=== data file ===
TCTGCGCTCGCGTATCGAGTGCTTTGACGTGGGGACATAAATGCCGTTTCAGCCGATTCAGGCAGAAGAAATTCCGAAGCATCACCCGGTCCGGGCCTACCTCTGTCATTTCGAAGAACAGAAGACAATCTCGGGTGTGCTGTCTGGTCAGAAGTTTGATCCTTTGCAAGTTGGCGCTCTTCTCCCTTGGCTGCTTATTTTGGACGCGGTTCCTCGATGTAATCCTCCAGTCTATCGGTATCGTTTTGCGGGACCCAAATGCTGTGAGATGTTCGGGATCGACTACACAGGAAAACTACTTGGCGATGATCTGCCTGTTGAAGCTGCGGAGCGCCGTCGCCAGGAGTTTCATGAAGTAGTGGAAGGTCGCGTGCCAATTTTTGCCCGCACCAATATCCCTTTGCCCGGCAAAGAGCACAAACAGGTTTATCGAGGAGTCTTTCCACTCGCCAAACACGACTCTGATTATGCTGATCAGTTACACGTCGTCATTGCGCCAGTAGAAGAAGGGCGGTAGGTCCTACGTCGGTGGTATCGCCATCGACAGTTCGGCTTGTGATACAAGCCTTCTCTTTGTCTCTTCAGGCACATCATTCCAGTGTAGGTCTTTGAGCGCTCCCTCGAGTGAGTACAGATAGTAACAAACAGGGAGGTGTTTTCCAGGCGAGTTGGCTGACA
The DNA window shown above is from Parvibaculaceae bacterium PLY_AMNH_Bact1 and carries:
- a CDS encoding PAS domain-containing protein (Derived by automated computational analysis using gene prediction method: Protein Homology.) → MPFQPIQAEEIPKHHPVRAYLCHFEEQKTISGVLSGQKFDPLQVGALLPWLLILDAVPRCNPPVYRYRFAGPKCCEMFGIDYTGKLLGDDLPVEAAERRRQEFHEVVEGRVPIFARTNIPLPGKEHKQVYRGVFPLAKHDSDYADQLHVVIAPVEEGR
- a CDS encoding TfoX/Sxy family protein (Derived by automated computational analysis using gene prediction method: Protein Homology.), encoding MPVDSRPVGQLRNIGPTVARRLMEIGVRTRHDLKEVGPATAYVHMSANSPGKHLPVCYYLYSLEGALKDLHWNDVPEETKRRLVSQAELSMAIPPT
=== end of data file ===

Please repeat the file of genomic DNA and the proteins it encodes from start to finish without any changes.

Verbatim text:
TCTGCGCTCGCGTATCGAGTGCTTTGACGTGGGGACATAAATGCCGTTTCAGCCGATTCAGGCAGAAGAAATTCCGAAGCATCACCCGGTCCGGGCCTACCTCTGTCATTTCGAAGAACAGAAGACAATCTCGGGTGTGCTGTCTGGTCAGAAGTTTGATCCTTTGCAAGTTGGCGCTCTTCTCCCTTGGCTGCTTATTTTGGACGCGGTTCCTCGATGTAATCCTCCAGTCTATCGGTATCGTTTTGCGGGACCCAAATGCTGTGAGATGTTCGGGATCGACTACACAGGAAAACTACTTGGCGATGATCTGCCTGTTGAAGCTGCGGAGCGCCGTCGCCAGGAGTTTCATGAAGTAGTGGAAGGTCGCGTGCCAATTTTTGCCCGCACCAATATCCCTTTGCCCGGCAAAGAGCACAAACAGGTTTATCGAGGAGTCTTTCCACTCGCCAAACACGACTCTGATTATGCTGATCAGTTACACGTCGTCATTGCGCCAGTAGAAGAAGGGCGGTAGGTCCTACGTCGGTGGTATCGCCATCGACAGTTCGGCTTGTGATACAAGCCTTCTCTTTGTCTCTTCAGGCACATCATTCCAGTGTAGGTCTTTGAGCGCTCCCTCGAGTGAGTACAGATAGTAACAAACAGGGAGGTGTTTTCCAGGCGAGTTGGCTGACA
The DNA window shown above is from Parvibaculaceae bacterium PLY_AMNH_Bact1 and carries:
- a CDS encoding PAS domain-containing protein (Derived by automated computational analysis using gene prediction method: Protein Homology.) → MPFQPIQAEEIPKHHPVRAYLCHFEEQKTISGVLSGQKFDPLQVGALLPWLLILDAVPRCNPPVYRYRFAGPKCCEMFGIDYTGKLLGDDLPVEAAERRRQEFHEVVEGRVPIFARTNIPLPGKEHKQVYRGVFPLAKHDSDYADQLHVVIAPVEEGR
- a CDS encoding TfoX/Sxy family protein (Derived by automated computational analysis using gene prediction method: Protein Homology.), encoding MPVDSRPVGQLRNIGPTVARRLMEIGVRTRHDLKEVGPATAYVHMSANSPGKHLPVCYYLYSLEGALKDLHWNDVPEETKRRLVSQAELSMAIPPT